5.1 DTS-HD Master Audio tracks are the order of the day, and all three are pleasing across the board. These are bright, punchy films, and they're given bright, punchy soundtracks, with lots of trumpets and explosions. Although all three films sound a little "vintage" compared to the crispness and realism of some of today's soundtracks, there's still plenty of immersiveness to be had here, in Floop's "Virtual Room" (Spy Kids), at Dinky Winks' ridiculous theme park (Spy Kids 2), or during the virtual race sequence (Spy Kids 3). English subtitles, Spanish subtitles, and English captions for the deaf and hard of hearing are also included.
However, Spy Kids was only ever released by Miramax as a bare-bones DVD, and although Rodriguez even did work on a special edition (mentioned on the commentary for Spy Kids 3), it never actually reached stores. Although the packaging doesn't point out anywhere that this Blu-Ray is a Special Edition (at least not the "Triple Feature" packaging), all of the work that was done way back when has finally made its way to home video, with some 21st century tweaks. In addition to the extended cut of the film (see above), the centerpiece here is the "Growing Up Spy Kids" documentary (48:10, HD), which takes a look back at all three Spy Kids films. Since the entire documentary is in standard-definition 1.33:1 except for the bits with Rodriguez, Alexa Vega, Daryl Sabara, Emily Osment, and Matt O'Leary, I have to guess most of this doc was prepped in 2004 or 2005, and the rest (post Spy Kids 4) was just dropped in. It's a disjointed but decent look at all three films, which actually gets more mileage out of the vintage footage than the current peek at the series' stars, although the interlaced video used in the old footage is quite distracting after awhile.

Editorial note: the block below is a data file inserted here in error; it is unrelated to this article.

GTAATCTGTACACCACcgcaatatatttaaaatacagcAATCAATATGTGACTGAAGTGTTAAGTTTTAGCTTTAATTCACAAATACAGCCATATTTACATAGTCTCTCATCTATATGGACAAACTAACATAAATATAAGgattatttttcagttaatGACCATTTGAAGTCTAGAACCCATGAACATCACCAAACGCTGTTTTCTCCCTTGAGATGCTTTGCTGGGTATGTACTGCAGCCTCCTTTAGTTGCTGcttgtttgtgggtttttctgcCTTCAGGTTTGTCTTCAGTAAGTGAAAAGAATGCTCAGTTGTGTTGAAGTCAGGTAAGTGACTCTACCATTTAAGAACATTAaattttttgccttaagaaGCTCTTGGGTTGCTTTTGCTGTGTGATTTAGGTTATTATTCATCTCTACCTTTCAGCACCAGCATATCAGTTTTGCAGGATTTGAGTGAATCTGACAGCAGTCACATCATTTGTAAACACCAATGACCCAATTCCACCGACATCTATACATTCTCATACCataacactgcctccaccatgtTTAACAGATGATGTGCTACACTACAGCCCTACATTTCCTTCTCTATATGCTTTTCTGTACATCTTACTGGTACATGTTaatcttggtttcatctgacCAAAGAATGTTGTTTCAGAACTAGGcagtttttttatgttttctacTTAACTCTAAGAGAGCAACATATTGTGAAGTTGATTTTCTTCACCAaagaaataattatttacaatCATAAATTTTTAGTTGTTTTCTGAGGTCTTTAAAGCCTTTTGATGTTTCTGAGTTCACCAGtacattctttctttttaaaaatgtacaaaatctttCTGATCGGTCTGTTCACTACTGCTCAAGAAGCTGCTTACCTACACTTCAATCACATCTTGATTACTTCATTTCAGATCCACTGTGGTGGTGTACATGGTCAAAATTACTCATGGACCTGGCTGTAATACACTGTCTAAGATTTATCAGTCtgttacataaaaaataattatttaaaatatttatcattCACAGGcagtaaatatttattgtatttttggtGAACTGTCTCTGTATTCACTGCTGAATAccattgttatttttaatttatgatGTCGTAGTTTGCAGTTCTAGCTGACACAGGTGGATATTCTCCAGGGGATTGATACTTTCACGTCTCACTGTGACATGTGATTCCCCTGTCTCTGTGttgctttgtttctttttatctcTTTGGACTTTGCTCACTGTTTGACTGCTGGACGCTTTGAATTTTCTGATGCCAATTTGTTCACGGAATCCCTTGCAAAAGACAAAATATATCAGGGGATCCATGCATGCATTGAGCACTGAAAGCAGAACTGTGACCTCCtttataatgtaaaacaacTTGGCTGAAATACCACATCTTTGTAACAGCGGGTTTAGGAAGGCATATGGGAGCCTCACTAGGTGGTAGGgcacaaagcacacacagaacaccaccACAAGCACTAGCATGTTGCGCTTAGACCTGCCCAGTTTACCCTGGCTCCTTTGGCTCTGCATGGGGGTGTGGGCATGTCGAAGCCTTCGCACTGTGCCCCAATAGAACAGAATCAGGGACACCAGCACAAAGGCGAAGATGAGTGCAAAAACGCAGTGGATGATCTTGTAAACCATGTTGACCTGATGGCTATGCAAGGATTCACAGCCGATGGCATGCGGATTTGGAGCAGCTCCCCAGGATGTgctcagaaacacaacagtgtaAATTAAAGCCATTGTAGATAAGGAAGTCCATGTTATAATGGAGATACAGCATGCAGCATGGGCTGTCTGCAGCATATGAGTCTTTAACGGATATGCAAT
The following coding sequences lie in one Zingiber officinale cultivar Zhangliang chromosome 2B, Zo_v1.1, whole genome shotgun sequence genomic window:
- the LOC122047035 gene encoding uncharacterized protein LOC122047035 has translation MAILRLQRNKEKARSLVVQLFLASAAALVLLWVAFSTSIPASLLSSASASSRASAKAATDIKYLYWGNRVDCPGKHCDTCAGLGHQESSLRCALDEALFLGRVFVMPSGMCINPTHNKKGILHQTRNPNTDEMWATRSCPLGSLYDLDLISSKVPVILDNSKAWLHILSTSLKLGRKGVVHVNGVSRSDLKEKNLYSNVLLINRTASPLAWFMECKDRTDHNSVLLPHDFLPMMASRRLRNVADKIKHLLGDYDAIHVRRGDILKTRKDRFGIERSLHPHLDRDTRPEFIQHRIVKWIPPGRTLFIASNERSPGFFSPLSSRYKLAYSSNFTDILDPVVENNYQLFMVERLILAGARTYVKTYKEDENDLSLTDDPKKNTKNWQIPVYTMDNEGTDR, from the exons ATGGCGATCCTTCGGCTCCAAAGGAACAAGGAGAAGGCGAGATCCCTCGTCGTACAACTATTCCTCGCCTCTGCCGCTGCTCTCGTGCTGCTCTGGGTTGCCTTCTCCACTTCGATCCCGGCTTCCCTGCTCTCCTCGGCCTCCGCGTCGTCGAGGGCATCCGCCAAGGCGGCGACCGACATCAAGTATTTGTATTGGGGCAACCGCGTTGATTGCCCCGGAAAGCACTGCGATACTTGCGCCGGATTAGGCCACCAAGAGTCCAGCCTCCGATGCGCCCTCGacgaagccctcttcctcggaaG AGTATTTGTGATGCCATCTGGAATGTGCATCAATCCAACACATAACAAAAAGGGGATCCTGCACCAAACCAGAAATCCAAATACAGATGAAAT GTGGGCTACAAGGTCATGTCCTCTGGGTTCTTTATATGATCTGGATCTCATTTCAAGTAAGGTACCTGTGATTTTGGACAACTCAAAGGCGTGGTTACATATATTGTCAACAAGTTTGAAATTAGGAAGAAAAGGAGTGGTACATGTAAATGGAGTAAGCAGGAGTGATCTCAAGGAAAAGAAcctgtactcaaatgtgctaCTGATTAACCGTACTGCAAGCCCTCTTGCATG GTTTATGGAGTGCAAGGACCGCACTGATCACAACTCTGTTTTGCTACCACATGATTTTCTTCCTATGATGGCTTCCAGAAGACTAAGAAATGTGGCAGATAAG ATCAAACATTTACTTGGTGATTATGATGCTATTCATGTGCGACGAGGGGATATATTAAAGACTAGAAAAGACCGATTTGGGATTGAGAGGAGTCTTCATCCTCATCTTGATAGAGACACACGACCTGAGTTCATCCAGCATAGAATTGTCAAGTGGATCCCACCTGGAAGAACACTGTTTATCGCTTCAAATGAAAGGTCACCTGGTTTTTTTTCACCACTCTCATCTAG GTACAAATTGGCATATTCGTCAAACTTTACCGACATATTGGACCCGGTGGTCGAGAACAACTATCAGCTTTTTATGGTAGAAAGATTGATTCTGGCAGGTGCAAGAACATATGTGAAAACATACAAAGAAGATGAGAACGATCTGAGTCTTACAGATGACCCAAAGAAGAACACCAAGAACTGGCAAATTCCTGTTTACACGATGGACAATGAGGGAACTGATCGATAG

Four featurettes follow: "Robert Rodriguez Ten Minute Film School" (8:06, HD) is a decent behind-the-scenes look at the visual effects, but probably one of the least useful "film school" extras he's produced to date (the viewer can't really apply the information that Rodriguez flew to another country to get authentic shark footage). "Cooking School" (6:04, HD), filmed at the same time as the interviews for the central doc, has Rodriguez making grilled cheese sandwiches, while Sabara and Vega mix up smoothies. It's kind of amusing, although, again, not much for the viewer to learn: Rodriguez's sandwich technique doesn't involve anything special, other than as much butter as possible (Kraft Singles does not a recipe make). Finally, "Stunt Piece" (6:48) and "Special Effects Piece" (7:03) are pretty self-explanatory, and round out the new extras. The only thing missing is an audio commentary from Rodriguez -- not essential, but a little disappointing given he recorded commentary tracks for the other two films.
Trailers for Spy Kids: All the Time in the World, Alpha and Omega, The Battle for Terra, and Thor: Tales of Asgard play before the main menu on all three discs. Original theatrical trailers for each of the films is included on the corresponding disc. Also worth noting there are separate Blu-Rays available with digital copies, which are not included here.